Bảo Ninh

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Bảo Ninh
BornHoàng Ấu Phương
(1952-10-18) October 18, 1952 (age 66)
Nghệ An, Vietnam
OccupationNovelist, essayist, short story writer
GenreMemoirs, war stories, short stories
Years active1990–present
Military career
Allegiance North Vietnam
Service/branchFlag of the People's Army of Vietnam.svg Vietnam People's Army
Years of service1969–1975
UnitGlorious 27th Youth Brigade
Battles/warsVietnam War

Hoàng Ấu Phương, also known by the pen name Bảo Ninh (born 18 October 1952 in Nghệ An), is a Vietnamese novelist, essayist and writer of short stories, best known for his first novel, published in English as The Sorrow of War.[1]

During the Vietnam War, he served in the Glorious 27th Youth Brigade. Of the five hundred who went to war with the brigade in 1969, he is one of ten who survived.

In 1987, Bảo Ninh published Trại bảy chú lùn (Camp of Seven Dwarves), a collection of short stories. He has also written a second novel, Steppe, but is said to be reluctant to publish it.[2]

In 2018, in an interview with The Caravan magazine, Ninh said that "it's not a good time to publish a novel in Vietnam," when asked about his reluctance to publish further. The article shed light on his troubles dealing with his wartime past and censorship in Vietnam, more than forty years after the fall of Saigon.[3]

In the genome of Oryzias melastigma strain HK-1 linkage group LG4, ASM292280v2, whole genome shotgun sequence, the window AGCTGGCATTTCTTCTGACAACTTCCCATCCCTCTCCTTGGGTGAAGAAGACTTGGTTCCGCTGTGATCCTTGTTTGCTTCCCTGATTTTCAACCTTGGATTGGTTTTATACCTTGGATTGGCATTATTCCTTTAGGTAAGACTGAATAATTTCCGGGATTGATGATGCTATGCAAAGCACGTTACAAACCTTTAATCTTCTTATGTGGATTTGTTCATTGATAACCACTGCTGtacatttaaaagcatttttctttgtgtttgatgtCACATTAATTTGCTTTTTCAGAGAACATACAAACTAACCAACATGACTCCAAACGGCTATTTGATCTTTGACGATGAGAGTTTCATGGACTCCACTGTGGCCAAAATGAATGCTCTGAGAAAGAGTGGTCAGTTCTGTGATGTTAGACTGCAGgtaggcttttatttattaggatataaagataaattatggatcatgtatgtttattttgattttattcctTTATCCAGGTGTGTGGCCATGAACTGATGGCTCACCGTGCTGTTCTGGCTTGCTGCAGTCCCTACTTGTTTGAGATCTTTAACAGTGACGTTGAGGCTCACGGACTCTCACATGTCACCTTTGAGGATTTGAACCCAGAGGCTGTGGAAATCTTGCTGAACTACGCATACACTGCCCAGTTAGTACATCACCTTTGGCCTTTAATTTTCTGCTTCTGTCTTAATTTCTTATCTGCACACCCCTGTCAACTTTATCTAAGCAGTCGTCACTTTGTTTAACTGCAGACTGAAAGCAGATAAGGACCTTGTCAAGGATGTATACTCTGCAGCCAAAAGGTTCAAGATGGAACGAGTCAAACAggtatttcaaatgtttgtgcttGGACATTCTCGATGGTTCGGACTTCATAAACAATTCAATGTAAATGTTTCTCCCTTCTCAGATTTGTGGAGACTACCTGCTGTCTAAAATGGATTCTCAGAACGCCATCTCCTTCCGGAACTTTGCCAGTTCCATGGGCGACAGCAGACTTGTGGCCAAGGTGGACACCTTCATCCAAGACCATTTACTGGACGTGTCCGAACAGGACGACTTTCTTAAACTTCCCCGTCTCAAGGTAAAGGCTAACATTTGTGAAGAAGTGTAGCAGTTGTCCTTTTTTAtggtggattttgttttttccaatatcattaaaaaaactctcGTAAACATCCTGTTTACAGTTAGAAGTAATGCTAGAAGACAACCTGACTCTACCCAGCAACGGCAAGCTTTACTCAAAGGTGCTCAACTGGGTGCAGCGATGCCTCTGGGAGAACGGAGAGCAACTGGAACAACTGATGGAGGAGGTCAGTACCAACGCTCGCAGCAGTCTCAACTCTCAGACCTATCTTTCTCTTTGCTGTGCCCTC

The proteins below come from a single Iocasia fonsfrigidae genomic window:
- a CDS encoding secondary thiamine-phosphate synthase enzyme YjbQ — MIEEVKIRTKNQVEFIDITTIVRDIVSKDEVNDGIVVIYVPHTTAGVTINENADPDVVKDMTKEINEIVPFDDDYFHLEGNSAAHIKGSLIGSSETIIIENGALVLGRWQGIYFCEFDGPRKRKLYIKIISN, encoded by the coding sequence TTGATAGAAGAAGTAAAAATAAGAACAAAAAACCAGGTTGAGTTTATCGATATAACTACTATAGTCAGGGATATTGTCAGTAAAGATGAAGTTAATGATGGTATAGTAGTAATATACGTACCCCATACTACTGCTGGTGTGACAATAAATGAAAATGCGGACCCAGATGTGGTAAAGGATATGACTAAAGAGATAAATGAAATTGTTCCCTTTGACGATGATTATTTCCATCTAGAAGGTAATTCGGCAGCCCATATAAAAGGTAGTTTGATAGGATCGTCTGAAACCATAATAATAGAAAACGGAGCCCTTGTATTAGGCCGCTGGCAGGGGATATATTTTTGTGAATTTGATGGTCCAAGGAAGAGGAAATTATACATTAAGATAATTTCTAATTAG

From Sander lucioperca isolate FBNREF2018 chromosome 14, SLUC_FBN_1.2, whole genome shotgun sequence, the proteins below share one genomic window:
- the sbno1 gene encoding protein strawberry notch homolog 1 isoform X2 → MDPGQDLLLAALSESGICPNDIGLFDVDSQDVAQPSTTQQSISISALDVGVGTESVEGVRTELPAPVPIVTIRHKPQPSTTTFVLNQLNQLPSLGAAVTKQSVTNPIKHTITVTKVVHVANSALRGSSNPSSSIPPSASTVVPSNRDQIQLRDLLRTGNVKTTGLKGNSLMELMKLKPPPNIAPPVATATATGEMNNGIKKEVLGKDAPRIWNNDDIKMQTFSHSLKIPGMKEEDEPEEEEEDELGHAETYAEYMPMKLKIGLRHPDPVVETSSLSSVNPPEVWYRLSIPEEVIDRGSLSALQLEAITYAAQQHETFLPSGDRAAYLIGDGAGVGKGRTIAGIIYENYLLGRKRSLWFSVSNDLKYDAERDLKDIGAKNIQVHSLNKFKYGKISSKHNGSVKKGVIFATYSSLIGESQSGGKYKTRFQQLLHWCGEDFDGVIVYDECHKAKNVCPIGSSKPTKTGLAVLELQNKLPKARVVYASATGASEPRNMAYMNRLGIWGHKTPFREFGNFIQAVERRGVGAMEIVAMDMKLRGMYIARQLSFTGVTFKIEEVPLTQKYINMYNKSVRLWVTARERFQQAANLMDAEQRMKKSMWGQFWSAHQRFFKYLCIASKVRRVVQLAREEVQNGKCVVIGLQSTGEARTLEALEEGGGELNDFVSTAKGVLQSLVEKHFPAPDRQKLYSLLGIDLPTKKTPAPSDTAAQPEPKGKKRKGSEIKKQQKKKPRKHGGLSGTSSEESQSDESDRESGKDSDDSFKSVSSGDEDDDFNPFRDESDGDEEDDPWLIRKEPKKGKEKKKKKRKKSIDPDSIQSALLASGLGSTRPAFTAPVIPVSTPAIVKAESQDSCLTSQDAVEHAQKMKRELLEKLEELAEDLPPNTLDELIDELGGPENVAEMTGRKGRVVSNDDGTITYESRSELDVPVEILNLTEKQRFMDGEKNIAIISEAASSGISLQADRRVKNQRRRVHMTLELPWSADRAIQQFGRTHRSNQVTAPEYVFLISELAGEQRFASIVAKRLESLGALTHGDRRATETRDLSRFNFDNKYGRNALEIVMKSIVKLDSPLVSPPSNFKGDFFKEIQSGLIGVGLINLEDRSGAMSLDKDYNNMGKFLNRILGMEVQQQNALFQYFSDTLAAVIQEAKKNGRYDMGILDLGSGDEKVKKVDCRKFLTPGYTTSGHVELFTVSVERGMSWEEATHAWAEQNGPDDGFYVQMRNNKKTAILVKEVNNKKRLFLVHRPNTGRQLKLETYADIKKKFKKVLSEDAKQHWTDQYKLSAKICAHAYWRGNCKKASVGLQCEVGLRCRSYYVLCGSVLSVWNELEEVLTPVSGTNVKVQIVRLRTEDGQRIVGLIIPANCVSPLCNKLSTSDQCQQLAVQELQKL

A short story by Bảo Ninh, "A Marker on the Side of the Boat" (Khắc dấu mạn thuyền), translated by Linh Dinh, is included in the anthology Night, Again.

Bảo Ninh is also a successful essayist. He is interviewed in Ken Burns's series The Vietnam War.


  • The Sorrow of War - 1990
  • Hanoi At No Time - 2003
  • Rambling while stuck in traffic - 2005
  • Are old stories true? - 2009
  • Selected writings - 2011
  • Short story - 2013


  1. ^ Christina Schwenkel The American War in Contemporary Vietnam 2009 p.63,"In contemporary literature, popular novels by Dương Thu Hương (1996), Nguyễn Huy Thiệp (1992), and Bảo Ninh (1993) have contributed to an emerging genre that challenges revolutionary heroism and explores the bleakness and hardships of war rather than its glories."
  2. ^ Goldenberg, Suzanne (2006-11-19). "Why Vietnam's best-known author has stayed silent". The Observer. Archived from the original on 6 February 2007. Retrieved 2007-03-05.
  3. ^ Inani, Rohit (2018-10-01). "The Long Silence of Bao Ninh". The Caravan.
  • Palmos, Frank, Ridding the Devils, Bantam, Sydney, London 1990. ISBN 0947189599